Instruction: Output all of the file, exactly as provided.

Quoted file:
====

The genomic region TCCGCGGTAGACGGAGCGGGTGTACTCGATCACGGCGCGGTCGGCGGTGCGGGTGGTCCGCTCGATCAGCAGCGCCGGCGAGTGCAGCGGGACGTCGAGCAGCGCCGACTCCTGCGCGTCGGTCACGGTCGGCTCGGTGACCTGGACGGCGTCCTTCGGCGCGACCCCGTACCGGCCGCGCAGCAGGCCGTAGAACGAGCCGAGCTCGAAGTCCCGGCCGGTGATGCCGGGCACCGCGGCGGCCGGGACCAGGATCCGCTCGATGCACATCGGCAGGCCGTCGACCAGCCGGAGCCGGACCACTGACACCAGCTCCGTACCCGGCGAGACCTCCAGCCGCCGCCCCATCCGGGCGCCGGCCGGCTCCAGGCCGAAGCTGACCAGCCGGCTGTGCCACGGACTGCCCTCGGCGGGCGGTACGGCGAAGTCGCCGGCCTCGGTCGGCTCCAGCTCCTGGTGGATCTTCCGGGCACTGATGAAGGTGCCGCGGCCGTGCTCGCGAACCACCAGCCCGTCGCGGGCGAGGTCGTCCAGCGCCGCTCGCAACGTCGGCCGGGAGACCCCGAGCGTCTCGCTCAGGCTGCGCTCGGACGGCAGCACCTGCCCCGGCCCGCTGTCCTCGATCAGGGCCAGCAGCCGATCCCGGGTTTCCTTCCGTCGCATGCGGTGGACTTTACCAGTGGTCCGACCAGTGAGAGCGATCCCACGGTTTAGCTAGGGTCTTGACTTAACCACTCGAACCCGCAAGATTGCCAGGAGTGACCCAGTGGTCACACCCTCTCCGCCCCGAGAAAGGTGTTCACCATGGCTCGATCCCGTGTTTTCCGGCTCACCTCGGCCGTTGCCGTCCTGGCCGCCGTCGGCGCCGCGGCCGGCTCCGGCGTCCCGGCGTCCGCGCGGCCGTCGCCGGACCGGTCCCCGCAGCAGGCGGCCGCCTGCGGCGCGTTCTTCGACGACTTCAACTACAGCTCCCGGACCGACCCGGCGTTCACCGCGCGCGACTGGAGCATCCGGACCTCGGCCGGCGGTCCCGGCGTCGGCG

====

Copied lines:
The genomic region TCCGCGGTAGACGGAGCGGGTGTACTCGATCACGGCGCGGTCGGCGGTGCGGGTGGTCCGCTCGATCAGCAGCGCCGGCGAGTGCAGCGGGACGTCGAGCAGCGCCGACTCCTGCGCGTCGGTCACGGTCGGCTCGGTGACCTGGACGGCGTCCTTCGGCGCGACCCCGTACCGGCCGCGCAGCAGGCCGTAGAACGAGCCGAGCTCGAAGTCCCGGCCGGTGATGCCGGGCACCGCGGCGGCCGGGACCAGGATCCGCTCGATGCACATCGGCAGGCCGTCGACCAGCCGGAGCCGGACCACTGACACCAGCTCCGTACCCGGCGAGACCTCCAGCCGCCGCCCCATCCGGGCGCCGGCCGGCTCCAGGCCGAAGCTGACCAGCCGGCTGTGCCACGGACTGCCCTCGGCGGGCGGTACGGCGAAGTCGCCGGCCTCGGTCGGCTCCAGCTCCTGGTGGATCTTCCGGGCACTGATGAAGGTGCCGCGGCCGTGCTCGCGAACCACCAGCCCGTCGCGGGCGAGGTCGTCCAGCGCCGCTCGCAACGTCGGCCGGGAGACCCCGAGCGTCTCGCTCAGGCTGCGCTCGGACGGCAGCACCTGCCCCGGCCCGCTGTCCTCGATCAGGGCCAGCAGCCGATCCCGGGTTTCCTTCCGTCGCATGCGGTGGACTTTACCAGTGGTCCGACCAGTGAGAGCGATCCCACGGTTTAGCTAGGGTCTTGACTTAACCACTCGAACCCGCAAGATTGCCAGGAGTGACCCAGTGGTCACACCCTCTCCGCCCCGAGAAAGGTGTTCACCATGGCTCGATCCCGTGTTTTCCGGCTCACCTCGGCCGTTGCCGTCCTGGCCGCCGTCGGCGCCGCGGCCGGCTCCGGCGTCCCGGCGTCCGCGCGGCCGTCGCCGGACCGGTCCCCGCAGCAGGCGGCCGCCTGCGGCGCGTTCTTCGACGACTTCAACTACAGCTCCCGGACCGACCCGGCGTTCACCGCGCGCGACTGGAGCATCCGGACCTCGGCCGGCGGTCCCGGCGTCGGCG